In the bird call that echoes over Roomer Comes no echo of Roman sandals And the Celts who farmed above Nutwith Are long gone.
But on this hill Where Charlie the old horse pulls at the winter grass And looks down the long furrows That stream away through the field to the river’s meeting I can touch fingers with the last of the kings of this little country And be the watch tower.
Coming Home By Station Bank
There’s a sun swept low on a mad march wind Silvering streamered clouds Sliding cutlass lights through the heather smoke Feathering from the fells. There’s a distant bird like a storm tossed coin High on the hammering wind Far away and long above The town in the valley mist.
And I always travel this mile so slowly Savouring every yard, Cresting the ridge of the edge of the world Coming home again, Coming home.
After The Steam Rally After the taste of tar on the tongue, Of hay seeds, dust upon grass blades And the clank and cough of mechanical lungs The market place cools as evening stretches Its fingers into the open hand Of the short summer night.
Sitting on the cross Under the swift vaulted sky, Half empty glasses in our hands, We consider the reptilian grooves and swirls That pattern with mute archaeology The bedrock of the square, And the primeval ooze of engine oil That glistens in the first lit lamps.
And I think: It is wonderful to live in a town that people are always Coming to, Having lived in a town that people couldn’t wait to leave.
The Feast of the Returning Sun
Every January I tread the churchyard path. To me it is the curving henge bank Centred on the stone Before the Christians came And covered it with psalms.
Did they instal a new priest or convert the old? Did they nail the old rite with the malleting cross Or sweeten Yule with Christ’s birth?
Now there are No more bale fires No more hunted wrens Though still there is the slaughtered man, And the pagan lights break out here every year.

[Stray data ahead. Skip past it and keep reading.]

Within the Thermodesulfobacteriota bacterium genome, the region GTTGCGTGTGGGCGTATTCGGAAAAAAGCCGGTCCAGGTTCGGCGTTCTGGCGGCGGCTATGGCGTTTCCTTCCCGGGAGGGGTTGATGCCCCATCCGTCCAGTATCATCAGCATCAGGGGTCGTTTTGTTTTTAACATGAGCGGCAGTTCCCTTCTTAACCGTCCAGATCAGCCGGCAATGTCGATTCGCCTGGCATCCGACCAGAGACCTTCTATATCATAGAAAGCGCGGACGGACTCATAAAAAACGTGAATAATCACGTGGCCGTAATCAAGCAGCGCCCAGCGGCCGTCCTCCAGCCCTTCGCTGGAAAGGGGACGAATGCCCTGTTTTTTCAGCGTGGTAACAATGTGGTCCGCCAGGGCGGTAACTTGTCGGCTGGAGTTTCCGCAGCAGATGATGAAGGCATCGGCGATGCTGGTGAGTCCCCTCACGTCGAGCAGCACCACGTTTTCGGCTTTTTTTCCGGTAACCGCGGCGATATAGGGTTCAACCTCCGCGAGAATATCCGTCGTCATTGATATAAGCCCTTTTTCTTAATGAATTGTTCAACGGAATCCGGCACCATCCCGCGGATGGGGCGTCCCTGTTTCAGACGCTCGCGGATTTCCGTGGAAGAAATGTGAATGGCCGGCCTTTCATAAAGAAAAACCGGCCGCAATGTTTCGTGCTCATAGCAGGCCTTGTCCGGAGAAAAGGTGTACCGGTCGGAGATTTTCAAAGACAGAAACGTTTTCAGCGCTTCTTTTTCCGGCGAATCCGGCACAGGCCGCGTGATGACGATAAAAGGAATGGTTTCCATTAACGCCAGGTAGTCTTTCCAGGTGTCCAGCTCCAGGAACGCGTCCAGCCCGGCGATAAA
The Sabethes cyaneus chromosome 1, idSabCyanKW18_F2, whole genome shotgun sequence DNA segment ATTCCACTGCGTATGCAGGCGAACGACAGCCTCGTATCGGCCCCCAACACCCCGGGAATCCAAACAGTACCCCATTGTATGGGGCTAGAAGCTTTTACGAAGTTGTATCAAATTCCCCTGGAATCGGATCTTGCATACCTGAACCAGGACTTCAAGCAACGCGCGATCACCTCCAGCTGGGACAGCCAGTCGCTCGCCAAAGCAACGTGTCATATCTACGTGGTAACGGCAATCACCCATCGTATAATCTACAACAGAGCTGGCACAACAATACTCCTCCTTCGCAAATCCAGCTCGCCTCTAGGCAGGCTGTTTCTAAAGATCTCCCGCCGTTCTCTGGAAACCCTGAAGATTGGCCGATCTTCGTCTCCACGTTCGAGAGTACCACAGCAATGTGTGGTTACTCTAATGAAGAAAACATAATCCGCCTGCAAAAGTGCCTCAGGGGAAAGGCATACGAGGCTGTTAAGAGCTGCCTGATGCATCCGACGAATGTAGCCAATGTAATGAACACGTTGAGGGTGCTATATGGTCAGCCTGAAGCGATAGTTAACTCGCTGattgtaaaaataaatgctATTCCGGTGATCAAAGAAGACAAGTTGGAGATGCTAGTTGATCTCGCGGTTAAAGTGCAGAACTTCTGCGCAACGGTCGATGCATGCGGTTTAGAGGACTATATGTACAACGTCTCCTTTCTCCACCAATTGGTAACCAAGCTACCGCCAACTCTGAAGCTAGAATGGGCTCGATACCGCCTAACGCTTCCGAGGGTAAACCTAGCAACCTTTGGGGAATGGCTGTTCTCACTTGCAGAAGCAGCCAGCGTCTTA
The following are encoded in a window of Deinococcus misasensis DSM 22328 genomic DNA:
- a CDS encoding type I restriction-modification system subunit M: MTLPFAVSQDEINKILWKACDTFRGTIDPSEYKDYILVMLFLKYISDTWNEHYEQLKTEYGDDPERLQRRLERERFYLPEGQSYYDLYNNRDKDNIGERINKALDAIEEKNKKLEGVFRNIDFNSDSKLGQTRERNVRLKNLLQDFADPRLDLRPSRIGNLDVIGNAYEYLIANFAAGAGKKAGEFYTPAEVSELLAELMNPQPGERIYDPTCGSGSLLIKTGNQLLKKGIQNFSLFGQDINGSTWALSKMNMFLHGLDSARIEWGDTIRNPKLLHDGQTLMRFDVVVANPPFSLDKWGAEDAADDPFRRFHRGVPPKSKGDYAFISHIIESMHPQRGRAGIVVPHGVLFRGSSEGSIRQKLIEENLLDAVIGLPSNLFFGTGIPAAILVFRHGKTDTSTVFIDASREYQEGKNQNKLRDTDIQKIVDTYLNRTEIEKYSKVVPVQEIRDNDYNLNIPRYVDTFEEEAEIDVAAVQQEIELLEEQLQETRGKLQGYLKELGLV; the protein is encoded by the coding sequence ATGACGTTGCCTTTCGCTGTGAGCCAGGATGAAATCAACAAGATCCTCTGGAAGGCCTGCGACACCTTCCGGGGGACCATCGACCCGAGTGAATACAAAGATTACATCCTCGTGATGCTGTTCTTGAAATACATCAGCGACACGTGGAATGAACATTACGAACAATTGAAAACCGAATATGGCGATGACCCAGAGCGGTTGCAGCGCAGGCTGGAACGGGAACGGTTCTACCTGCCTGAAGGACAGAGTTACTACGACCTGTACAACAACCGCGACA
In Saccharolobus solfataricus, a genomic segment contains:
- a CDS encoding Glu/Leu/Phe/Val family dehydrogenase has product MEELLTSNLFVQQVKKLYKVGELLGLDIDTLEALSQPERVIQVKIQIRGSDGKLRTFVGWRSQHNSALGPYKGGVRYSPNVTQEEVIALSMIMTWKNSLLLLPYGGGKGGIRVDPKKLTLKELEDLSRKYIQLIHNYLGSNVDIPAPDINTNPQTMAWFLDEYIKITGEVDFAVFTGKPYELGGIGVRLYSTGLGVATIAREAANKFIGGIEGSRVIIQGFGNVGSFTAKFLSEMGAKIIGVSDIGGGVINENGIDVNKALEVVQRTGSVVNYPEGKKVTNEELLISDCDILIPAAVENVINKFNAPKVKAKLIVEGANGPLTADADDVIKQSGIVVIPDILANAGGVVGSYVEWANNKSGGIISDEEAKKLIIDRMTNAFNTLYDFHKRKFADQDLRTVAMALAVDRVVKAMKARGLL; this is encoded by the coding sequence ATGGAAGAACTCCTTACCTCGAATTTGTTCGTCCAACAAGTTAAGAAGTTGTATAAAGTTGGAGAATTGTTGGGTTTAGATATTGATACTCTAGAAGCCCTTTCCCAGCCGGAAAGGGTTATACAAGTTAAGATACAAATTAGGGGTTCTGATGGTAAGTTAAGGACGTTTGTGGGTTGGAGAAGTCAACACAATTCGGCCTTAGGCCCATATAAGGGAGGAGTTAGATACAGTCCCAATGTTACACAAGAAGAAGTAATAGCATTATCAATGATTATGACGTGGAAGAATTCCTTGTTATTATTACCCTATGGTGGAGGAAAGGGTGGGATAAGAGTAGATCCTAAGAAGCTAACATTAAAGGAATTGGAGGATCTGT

It takes more than a new god To stop snowdrops Hammering through frozen soil To the returning sun.
The Duck Race
Like a clock spring driven one one Gigantic annual tick The big hand of duck race Sweeps aside the dead years.
TICK : a baby in my arms TICK : a boy in frog-faced wellies TICKTICKTICK
And suddenly it is my youngest child’s Last year in the water, Thrashing after yellow plastic demons. Brief as a may fly, Her duty will soon be done.
Next year she will be Looking through invisible bars At the ones who are still doing time And then she will hear the
It was late on a Friday, early December, The heavens ash grey and the wind scarcely moving. Snow simply fell as though Someone had switched on the sky And left it to empty the clouds.
Come Saturday morning the power was off, The phone dead, the air still as the ice in the lane. We ploughed the snow deserts like huskies And snowballs and laughter flew round us in swarms. In the field by the church we set reaping The harvest of crystals until the red sun Sailed away to the west
I came on the photograph yesterday: All of us standing as proudly as Inuits, Only lacking the backdrop of walrus or polar bear, Next to a small leaning igloo
The Wishing Seat
Whenever I’m here I’m never alone, There’s always you and me. Whenever I’m here I feel at home On the old tree’s bones Where the sunshine’s warm And the wind sighs and sings and moans Like a ship on the southern seas.
Whenever I’m here its a lovely day Under winter or summer skies And in times to come when you’re far away I’ll be leaning back on the bark of grey And feeling inside the warm sun’s rays And looking out of your eyes.
Whenever I’m here and the touch of gold Is frosting the winter breeze I will always find your hands to hold For wherever we are we are touching souls
For in my wishes are folded Your words by the wishing tree.